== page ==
European Ombudsman

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Emily O'Reilly

The European Ombudsman (also European Ombudsman ) is the European Union's Ombudsman, who has its official seat in Strasbourg and investigates complaints about maladministration by its institutions , bodies and offices. Its activity is based on Article 228 of the Treaty on the Functioning of the European Union (TFEU) and the decision of the European Parliament (“Statute of the European Ombudsman”) of 9 March 1994 on the regulations and general conditions for the performance of the Ombudsman's duties .


The institution of the Ombudsman has its roots in Sweden . There the constitution was reformed in 1809 . The new constitution gave parliament the power to appoint an ombudsman or ombudsman who was independent of the king and any other administration that could be complained about.

Finland gained independence in 1919 and also established the office of Ombudsman. Denmark followed in 1953, New Zealand and Norway in 1962 . In 1995, when the European Community elected the first Ombudsman, there were already 75 of his colleagues worldwide, 27 of them in Europe .

In 1979, shortly after its first direct election , the European Parliament asked for a European Ombudsman to be appointed. The proposal was also included in the 1985 report of the Committee for a Citizens' Europe . But it was not until 1990, when the Spanish Prime Minister at the time, Felipe González, raised the idea of European citizenship in a letter to his colleagues in the European Council , that the debate got going. In the Maastricht Treaty (1994) the institution of the Ombudsman was created and on July 12, 1995 the European Parliament elected the first incumbent, the Finn Jacob Söderman . The original legal basis of the office was Art. 8d (= Art. 21 ) and Art. 138e (= Art. 195 ) of the Treaty establishing the European Community (Art. 20d ECSC Treaty, Art. 107d Euratom ).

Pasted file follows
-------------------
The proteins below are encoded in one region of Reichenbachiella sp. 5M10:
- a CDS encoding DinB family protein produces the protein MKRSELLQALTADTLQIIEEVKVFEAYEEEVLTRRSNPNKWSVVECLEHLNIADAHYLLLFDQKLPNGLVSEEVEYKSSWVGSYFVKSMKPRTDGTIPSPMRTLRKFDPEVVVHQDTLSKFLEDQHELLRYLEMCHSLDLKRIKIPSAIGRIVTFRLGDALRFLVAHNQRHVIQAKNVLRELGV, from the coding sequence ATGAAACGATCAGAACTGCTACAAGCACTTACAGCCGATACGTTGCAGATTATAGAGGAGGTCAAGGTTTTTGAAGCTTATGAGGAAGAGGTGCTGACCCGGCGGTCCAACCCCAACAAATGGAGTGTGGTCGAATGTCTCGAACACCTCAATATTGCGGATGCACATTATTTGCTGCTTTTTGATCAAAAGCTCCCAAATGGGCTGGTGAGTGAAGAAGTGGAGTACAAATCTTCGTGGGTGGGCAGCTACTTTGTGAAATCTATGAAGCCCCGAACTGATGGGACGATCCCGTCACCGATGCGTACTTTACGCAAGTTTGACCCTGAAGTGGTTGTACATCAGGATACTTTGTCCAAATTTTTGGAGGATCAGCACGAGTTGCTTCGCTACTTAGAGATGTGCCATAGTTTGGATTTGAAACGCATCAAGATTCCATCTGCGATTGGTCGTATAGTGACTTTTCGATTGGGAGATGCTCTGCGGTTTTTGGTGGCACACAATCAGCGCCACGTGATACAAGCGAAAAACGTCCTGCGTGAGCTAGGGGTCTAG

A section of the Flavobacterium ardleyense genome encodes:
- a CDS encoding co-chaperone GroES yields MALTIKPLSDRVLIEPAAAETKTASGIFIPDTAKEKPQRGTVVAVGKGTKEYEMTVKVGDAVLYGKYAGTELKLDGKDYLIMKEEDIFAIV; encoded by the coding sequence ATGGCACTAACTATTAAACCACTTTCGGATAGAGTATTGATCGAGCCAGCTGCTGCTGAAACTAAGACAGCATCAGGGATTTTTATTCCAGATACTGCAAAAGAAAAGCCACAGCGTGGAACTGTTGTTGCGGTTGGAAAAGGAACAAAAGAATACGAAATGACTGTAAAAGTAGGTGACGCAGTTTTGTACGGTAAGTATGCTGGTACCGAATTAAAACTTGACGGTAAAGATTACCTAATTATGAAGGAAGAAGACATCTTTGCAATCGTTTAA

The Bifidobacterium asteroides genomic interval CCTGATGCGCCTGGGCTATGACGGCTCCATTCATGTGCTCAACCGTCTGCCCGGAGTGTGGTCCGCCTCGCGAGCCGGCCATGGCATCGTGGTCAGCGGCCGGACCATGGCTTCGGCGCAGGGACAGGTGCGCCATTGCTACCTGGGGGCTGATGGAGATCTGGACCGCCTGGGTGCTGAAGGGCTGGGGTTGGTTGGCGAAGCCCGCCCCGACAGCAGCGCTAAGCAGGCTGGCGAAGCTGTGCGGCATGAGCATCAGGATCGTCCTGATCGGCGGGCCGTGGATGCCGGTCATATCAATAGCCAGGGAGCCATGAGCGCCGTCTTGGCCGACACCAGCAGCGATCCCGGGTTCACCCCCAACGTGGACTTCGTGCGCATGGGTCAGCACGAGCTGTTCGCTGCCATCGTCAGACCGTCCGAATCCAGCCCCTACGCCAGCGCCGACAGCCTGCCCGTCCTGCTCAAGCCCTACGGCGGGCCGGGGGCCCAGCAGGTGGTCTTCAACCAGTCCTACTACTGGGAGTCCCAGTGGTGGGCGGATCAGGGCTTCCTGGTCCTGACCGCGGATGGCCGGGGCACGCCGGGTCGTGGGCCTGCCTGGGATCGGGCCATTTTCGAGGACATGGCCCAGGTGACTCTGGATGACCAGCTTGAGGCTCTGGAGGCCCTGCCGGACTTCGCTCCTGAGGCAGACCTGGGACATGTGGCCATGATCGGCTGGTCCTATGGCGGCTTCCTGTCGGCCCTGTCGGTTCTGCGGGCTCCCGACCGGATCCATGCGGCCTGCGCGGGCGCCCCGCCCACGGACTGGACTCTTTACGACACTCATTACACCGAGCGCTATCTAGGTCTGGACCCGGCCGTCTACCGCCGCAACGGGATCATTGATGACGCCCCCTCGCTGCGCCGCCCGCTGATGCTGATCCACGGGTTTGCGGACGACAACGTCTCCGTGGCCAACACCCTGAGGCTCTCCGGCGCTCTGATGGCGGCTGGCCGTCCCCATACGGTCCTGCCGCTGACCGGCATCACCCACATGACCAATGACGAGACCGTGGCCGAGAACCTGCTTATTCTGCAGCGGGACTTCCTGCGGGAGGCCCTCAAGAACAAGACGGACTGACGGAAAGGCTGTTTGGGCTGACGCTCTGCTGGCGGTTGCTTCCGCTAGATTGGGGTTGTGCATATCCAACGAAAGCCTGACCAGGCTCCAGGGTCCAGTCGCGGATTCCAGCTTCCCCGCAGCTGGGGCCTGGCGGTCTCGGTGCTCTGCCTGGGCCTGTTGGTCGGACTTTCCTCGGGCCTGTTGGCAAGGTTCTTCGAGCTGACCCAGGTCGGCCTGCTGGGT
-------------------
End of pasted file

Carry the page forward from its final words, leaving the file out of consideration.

Task and responsibilities

According to Art. 228 TFEU, the European Ombudsman investigates complaints about the administrative activities of the institutions , bodies , offices and agencies of the European Union.

It is not responsible for complaints about national, regional or local administrations of the member states or the judicial activities of the European Court of Justice .

Citizens of the Union as well as natural or legal persons residing or having their registered office in a Member State are entitled to appeal . In contrast to the petition to the European Parliament itself according to Art. 227 TFEU, the complainant does not have to be personally affected by the complained of behavior, so a popular complaint is also possible. The complaint is inadmissible if the behavior complained of is or has already been the subject of legal proceedings .


A complaint can be written in one of the official languages ​​of the EU, so since July 1, 2013 in 24 languages . There is a form on the Internet, but informal letters are also possible. The letter must make it clear which grievance is being denounced and against whom the complaint is directed. Particularly at the beginning of the Ombudsman's work, he received a large number of complaints for which he was not competent. The proportion of these complaints is decreasing.

facts and figures

In the first full calendar year, 537 complaints were received, of which 86 fell within the competence of the Ombudsman - just 16%. In 2003 there were already 2,436 complaints, 75% of which were within the mandate of the Ombudsman. The information in the population has therefore greatly improved and the office of the Ombudsman has become much better known.

Most of the complaints, almost 67% in 2003, are directed against the European Commission . 10.7% are against the European Parliament.

The most frequently denounced grievance is a lack of transparency - due to a lack of information or the refusal to provide information. 28% of all complaints have this subject.

Most of the complaints come from Germany (18%), followed by Spain (12%).


Web links

Individual evidence

  1. Press release No. 12/2013. The European Ombudsman, 11 July 2013, accessed on 8 September 2013 (text begins with “The European Ombudsman ...”).